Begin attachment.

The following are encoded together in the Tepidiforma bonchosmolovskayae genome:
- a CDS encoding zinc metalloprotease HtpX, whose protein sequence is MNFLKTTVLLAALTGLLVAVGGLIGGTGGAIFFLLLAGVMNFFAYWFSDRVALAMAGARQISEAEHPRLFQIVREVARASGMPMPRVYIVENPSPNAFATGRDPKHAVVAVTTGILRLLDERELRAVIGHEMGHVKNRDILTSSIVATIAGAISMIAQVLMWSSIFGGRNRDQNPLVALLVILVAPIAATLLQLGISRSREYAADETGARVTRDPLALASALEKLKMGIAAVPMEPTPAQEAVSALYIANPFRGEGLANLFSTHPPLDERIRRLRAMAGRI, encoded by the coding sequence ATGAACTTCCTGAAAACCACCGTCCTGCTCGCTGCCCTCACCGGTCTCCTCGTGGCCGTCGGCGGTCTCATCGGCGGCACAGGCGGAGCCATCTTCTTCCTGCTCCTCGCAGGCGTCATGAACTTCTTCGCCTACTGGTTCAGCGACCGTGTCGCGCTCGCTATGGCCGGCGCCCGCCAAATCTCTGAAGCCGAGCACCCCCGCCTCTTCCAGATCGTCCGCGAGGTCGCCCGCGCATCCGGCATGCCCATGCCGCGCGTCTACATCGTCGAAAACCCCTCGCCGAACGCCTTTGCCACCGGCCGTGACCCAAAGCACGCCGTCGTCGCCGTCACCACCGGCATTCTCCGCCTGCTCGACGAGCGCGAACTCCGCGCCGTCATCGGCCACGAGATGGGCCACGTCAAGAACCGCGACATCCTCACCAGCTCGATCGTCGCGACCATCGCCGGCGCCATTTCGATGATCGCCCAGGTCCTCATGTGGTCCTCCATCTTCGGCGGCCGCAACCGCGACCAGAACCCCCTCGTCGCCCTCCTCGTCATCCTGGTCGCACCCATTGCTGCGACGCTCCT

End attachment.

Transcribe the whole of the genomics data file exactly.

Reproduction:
The following are encoded together in the Tepidiforma bonchosmolovskayae genome:
- a CDS encoding zinc metalloprotease HtpX, whose protein sequence is MNFLKTTVLLAALTGLLVAVGGLIGGTGGAIFFLLLAGVMNFFAYWFSDRVALAMAGARQISEAEHPRLFQIVREVARASGMPMPRVYIVENPSPNAFATGRDPKHAVVAVTTGILRLLDERELRAVIGHEMGHVKNRDILTSSIVATIAGAISMIAQVLMWSSIFGGRNRDQNPLVALLVILVAPIAATLLQLGISRSREYAADETGARVTRDPLALASALEKLKMGIAAVPMEPTPAQEAVSALYIANPFRGEGLANLFSTHPPLDERIRRLRAMAGRI, encoded by the coding sequence ATGAACTTCCTGAAAACCACCGTCCTGCTCGCTGCCCTCACCGGTCTCCTCGTGGCCGTCGGCGGTCTCATCGGCGGCACAGGCGGAGCCATCTTCTTCCTGCTCCTCGCAGGCGTCATGAACTTCTTCGCCTACTGGTTCAGCGACCGTGTCGCGCTCGCTATGGCCGGCGCCCGCCAAATCTCTGAAGCCGAGCACCCCCGCCTCTTCCAGATCGTCCGCGAGGTCGCCCGCGCATCCGGCATGCCCATGCCGCGCGTCTACATCGTCGAAAACCCCTCGCCGAACGCCTTTGCCACCGGCCGTGACCCAAAGCACGCCGTCGTCGCCGTCACCACCGGCATTCTCCGCCTGCTCGACGAGCGCGAACTCCGCGCCGTCATCGGCCACGAGATGGGCCACGTCAAGAACCGCGACATCCTCACCAGCTCGATCGTCGCGACCATCGCCGGCGCCATTTCGATGATCGCCCAGGTCCTCATGTGGTCCTCCATCTTCGGCGGCCGCAACCGCGACCAGAACCCCCTCGTCGCCCTCCTCGTCATCCTGGTCGCACCCATTGCTGCGACGCTCCT